For hardcore fans of the game, the film does cram in many references to various elements of the tabletop pastime. As someone who has only played a few sessions of Dungeons & Dragons, I don’t know all the ins and outs of the world of D&D and its lore. So I phoned a friend who plays D&D monthly. He told me that the film does take liberties with the mechanics of the game, but stays true to its spirit. 

For example, one scene has Doric “wild shape” into an entire menagerie of creatures in a fantastical escape scene. In the actual game, she would have a limit of a couple at a time. That said, my friend said that “the rule of cool” could potentially see a Dungeon Master allowing players to bend the rules to do something epic. It’s a great comparison, since rules that make a game challenging, such as limits to the number of times you can use Sending Stones to communicate, don’t necessarily make for a fun plot. Dungeons & Dragons: Honor Among Thieves plays into the narrative rules of a Dungeons & Dragons campaign while shying away from the more game-like ones. 

Even with my lesser experience of the game, I recognized how the film sets up scenarios and then plays out as if somebody made the most fun choice possible. The script feels like screenwriters Jonathan Goldstein, John Francis Daley, Michael Gilio, and Chris McKay played a campaign and encouraged each other to make bold choices. For example, an early prison-break plight presents the characters with seemingly two options, hilariously revealing that one of these would’ve ended in success just as our heroes pick a wacky third option that still works. In actuality, Goldstein and Daley, who also directed, reportedly did play a campaign with the cast, and it shows.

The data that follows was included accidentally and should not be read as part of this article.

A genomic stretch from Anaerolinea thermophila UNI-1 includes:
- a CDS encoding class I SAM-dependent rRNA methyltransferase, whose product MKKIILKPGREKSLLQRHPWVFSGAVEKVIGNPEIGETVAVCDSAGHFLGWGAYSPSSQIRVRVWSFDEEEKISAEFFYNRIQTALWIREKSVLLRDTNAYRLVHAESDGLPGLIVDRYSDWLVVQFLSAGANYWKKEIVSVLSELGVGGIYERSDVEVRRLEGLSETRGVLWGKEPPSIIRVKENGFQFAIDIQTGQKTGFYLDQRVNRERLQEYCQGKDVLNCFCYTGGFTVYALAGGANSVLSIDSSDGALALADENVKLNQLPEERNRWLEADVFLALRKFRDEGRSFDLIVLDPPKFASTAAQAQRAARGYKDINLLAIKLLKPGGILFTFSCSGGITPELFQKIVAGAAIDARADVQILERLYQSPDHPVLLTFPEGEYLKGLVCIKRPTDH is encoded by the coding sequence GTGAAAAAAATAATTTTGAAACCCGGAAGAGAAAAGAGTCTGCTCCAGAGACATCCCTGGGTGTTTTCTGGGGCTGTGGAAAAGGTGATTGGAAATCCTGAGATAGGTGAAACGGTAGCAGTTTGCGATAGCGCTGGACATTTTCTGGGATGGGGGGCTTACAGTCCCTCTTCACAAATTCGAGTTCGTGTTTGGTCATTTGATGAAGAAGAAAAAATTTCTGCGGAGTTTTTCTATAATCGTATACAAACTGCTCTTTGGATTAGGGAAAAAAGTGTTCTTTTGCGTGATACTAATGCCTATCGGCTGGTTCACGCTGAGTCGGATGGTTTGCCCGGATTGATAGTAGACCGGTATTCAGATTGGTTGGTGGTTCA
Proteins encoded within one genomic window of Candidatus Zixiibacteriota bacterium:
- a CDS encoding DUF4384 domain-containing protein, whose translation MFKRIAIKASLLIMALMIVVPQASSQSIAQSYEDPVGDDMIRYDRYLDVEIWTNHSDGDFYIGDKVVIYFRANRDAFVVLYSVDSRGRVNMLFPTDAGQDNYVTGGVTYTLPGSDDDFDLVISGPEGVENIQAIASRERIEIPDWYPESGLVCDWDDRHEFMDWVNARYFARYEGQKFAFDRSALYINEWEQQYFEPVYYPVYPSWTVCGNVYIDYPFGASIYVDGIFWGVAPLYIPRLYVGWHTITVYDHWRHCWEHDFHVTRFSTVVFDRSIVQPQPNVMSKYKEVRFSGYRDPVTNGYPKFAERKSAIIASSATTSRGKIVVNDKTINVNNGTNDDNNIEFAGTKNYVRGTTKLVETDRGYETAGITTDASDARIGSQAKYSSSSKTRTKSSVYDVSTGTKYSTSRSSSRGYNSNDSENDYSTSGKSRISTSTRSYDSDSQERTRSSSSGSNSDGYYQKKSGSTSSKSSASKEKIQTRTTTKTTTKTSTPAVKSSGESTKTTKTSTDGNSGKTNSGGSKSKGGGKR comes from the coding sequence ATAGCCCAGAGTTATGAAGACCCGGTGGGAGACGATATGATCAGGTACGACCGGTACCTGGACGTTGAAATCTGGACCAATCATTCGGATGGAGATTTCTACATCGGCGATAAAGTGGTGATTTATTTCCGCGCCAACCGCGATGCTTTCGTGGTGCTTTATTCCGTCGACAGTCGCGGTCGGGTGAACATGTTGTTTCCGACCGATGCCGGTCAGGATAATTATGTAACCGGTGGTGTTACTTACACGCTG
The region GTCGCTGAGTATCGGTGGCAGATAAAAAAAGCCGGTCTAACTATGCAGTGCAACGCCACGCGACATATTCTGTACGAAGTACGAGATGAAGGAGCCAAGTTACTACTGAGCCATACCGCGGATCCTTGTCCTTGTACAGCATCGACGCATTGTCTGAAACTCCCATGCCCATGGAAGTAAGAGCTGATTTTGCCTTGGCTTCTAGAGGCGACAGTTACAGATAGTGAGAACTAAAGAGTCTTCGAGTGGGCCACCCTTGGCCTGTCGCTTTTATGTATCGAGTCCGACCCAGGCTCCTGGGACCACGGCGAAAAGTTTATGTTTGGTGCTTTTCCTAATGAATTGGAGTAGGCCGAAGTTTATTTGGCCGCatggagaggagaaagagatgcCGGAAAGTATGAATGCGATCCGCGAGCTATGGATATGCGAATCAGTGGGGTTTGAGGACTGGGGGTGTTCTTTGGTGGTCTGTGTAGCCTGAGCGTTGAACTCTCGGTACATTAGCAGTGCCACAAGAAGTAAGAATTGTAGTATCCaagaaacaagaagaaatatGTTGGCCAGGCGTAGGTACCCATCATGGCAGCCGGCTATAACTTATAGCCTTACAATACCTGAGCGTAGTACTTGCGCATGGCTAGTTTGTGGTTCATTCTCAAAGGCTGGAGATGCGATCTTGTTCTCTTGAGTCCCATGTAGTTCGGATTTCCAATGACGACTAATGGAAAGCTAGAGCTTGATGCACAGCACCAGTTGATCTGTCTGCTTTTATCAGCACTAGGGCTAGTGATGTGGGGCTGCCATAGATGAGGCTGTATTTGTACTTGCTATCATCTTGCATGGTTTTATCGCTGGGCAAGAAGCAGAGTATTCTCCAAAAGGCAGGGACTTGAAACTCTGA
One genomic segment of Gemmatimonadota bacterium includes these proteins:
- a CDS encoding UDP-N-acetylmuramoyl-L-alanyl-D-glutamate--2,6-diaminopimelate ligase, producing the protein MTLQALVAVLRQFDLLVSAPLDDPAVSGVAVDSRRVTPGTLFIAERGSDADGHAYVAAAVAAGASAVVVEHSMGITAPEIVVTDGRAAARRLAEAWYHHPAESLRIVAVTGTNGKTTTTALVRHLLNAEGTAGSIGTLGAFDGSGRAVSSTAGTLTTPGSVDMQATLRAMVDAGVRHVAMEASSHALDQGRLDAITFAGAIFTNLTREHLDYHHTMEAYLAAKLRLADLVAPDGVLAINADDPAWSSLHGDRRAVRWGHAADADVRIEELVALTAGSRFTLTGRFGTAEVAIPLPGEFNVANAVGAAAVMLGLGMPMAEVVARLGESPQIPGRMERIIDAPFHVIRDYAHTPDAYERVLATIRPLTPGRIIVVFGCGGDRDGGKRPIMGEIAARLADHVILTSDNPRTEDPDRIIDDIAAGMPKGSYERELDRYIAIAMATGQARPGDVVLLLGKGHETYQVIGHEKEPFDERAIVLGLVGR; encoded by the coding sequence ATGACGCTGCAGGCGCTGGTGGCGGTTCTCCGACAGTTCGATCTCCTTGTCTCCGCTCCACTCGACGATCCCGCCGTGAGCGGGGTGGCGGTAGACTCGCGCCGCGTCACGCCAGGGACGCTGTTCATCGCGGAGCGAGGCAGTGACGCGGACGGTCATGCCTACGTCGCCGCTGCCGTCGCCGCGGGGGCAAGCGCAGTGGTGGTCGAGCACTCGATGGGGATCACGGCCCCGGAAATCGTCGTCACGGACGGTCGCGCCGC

Dungeons & Dragons review image-03 

The Party That Parties Together, Plays Well Together

Just as a D&D campaign only works if the players have fun, the actors appear to have a blast in their roles. Chris Pine and Michelle Rodriguez make a regular comedic duo, with stoic barbarian Holga playing it straight against Pine’s zany bard. That said, she still gets in a few funny lines and reactions. Smith and Lillis play Simon and Doric less for laughs, but ground the film with their character’s uncertainties and anxieties with the increasingly dire plans of Edgin.